Yes, there were other story lines in this game, such as the mature red-shirt freshman quarterback – DeShone Kizer – making his first career start. He more than held his own, completing 70 percent of his passes after looking in pre-game like he was about to undertake the most enjoyable task he could think of on this windy September afternoon in northern Indiana.

Kizer bounced around the football with joy, not anxiety, and then put forth a body language once the game began that said he had come to play like a champion. Save for a poor throw into the end zone that resulted in Notre Dame’s first turnover of the season and a couple anxious moments in the pocket under pressure, he looked like a young man who expected to belong, which he did.

College football teams/programs are judged in “transient” fashion. Opinions – positive or negative – generally don’t last long for more than a game, particularly if it’s counter to the previous impression. Every seven days, opinions are reshaped instead of being viewed as a week-by-week building (or imploding) process.

To wit, Notre Dame’s 38-3 victory over Texas validated the notion that maybe they were a playoff-caliber team after all, although there were doubts about the Longhorns. After the 34-27 victory at Virginia, the Irish were paper tigers again, particularly with the injury to Malik Zaire.

“That’s not a playoff team!”

Seven days after that it’s, “Damn, that’s a playoff team!”

Such is the fickle nature of amateur football analysis so easily swayed by the image freshest in the mind.

Behind Kelly’s leadership, VanGorder’s scheme and a football team ready to explode on the Yellow Jackets after a great save in Charlottesville, Notre Dame is once again a playoff-contending darling, particularly after Ohio State limped to the finish line, UCLA, Clemson and Missouri hung on by their fingernails, Florida State continued to look like a rebuilding powerhouse, and the mightiest of the last decade – Alabama and USC – fell to defeat.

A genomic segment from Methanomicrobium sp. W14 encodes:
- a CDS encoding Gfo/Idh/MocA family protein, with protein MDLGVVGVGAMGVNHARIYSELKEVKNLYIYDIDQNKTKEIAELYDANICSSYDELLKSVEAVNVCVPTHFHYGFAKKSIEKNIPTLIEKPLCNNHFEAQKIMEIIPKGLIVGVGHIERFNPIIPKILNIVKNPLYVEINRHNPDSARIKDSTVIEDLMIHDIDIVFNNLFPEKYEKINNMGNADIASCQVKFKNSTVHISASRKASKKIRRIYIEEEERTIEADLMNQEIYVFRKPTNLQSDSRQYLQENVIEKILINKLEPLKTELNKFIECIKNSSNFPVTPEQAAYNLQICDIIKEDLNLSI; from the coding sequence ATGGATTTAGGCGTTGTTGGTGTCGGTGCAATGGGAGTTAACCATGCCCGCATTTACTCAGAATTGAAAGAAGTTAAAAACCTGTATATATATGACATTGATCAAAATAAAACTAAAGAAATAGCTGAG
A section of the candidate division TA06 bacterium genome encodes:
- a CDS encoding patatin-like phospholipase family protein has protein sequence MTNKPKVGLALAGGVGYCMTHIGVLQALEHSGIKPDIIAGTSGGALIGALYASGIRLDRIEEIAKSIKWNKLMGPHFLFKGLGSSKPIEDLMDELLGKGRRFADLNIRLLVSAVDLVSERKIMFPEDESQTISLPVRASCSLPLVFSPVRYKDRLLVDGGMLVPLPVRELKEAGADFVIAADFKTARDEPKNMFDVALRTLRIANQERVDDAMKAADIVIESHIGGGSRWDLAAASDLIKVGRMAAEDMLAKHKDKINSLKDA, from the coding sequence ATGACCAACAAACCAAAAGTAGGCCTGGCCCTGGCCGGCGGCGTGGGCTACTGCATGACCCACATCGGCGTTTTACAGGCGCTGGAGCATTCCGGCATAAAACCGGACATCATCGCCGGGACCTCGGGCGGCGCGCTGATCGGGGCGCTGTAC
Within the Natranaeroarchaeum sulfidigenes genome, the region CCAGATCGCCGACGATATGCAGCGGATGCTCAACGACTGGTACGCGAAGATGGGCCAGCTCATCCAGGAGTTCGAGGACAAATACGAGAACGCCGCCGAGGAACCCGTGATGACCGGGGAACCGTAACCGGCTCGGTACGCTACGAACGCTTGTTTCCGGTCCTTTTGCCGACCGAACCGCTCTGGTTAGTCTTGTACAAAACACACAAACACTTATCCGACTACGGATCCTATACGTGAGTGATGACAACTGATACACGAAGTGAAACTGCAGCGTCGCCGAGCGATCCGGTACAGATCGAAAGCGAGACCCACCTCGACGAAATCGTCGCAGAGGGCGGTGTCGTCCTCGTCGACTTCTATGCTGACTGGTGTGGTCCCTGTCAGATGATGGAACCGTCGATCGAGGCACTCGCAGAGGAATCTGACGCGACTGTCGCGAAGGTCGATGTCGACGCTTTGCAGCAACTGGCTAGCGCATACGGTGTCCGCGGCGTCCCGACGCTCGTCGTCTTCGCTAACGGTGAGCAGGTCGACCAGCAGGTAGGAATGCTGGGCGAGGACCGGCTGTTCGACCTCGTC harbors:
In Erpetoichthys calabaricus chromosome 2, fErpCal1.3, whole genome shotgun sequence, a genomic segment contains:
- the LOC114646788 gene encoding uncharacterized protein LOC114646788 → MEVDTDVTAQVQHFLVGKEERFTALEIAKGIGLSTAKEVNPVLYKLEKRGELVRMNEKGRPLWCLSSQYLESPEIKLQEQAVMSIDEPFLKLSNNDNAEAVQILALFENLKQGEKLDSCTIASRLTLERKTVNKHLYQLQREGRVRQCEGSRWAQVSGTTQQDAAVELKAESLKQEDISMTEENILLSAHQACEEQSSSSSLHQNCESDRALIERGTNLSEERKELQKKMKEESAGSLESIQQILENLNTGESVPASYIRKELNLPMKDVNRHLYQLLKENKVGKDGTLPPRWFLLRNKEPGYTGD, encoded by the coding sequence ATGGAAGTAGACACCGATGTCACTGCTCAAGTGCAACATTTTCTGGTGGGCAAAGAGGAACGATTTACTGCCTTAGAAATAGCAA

The view of the Fighting Irish – 3-0 with Massachusetts up next – suddenly offers a more promising, more progressive view.

Today, it’s a worthy top 5 candidate that almost undoubtedly will head into Clemson the first weekend of October undefeated and vying for a playoff spot with a seat in the front of the bus.

The Johnson vs. VanGorder/Kelly battle didn’t quite live up to its hype. It was a one-sided affair that few would have thought possible when Notre Dame boarded a bus in Charlottesville to return home one week earlier.

Check and mate. The beast from the Midwest is back and riding high again, only this time, no one should question the validity of its accomplishment. Notre Dame over Georgia Tech was fluke-free. Top Stories